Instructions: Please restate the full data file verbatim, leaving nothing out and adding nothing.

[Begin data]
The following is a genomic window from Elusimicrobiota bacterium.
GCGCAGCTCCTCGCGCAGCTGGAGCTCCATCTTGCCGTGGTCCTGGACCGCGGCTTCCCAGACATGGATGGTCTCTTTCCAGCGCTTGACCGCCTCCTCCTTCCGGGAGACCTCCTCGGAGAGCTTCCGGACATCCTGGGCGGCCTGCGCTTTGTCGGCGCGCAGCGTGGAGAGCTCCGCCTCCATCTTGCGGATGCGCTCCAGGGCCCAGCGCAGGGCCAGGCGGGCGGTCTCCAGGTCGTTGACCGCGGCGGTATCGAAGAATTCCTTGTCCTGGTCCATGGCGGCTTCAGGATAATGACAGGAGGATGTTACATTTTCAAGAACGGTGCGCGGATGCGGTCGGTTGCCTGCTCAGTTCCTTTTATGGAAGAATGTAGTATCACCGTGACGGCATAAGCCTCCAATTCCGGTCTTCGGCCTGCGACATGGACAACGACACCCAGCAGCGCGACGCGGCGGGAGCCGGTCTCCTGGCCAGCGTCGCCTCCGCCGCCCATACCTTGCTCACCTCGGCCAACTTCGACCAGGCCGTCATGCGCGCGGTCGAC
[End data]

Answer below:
The following is a genomic window from Elusimicrobiota bacterium.
GCGCAGCTCCTCGCGCAGCTGGAGCTCCATCTTGCCGTGGTCCTGGACCGCGGCTTCCCAGACATGGATGGTCTCTTTCCAGCGCTTGACCGCCTCCTCCTTCCGGGAGACCTCCTCGGAGAGCTTCCGGACATCCTGGGCGGCCTGCGCTTTGTCGGCGCGCAGCGTGGAGAGCTCCGCCTCCATCTTGCGGATGCGCTCCAGGGCCCAGCGCAGGGCCAGGCGGGCGGTCTCCAGGTCGTTGACCGCGGCGGTATCGAAGAATTCCTTGTCCTGGTCCATGGCGGCTTCAGGATAATGACAGGAGGATGTTACATTTTCAAGAACGGTGCGCGGATGCGGTCGGTTGCCTGCTCAGTTCCTTTTATGGAAGAATGTAGTATCACCGTGACGGCATAAGCCTCCAATTCCGGTCTTCGGCCTGCGACATGGACAACGACACCCAGCAGCGCGACGCGGCGGGAGCCGGTCTCCTGGCCAGCGTCGCCTCCGCCGCCCATACCTTGCTCACCTCGGCCAACTTCGACCAGGCCGTCATGCGCGCGGTCGAC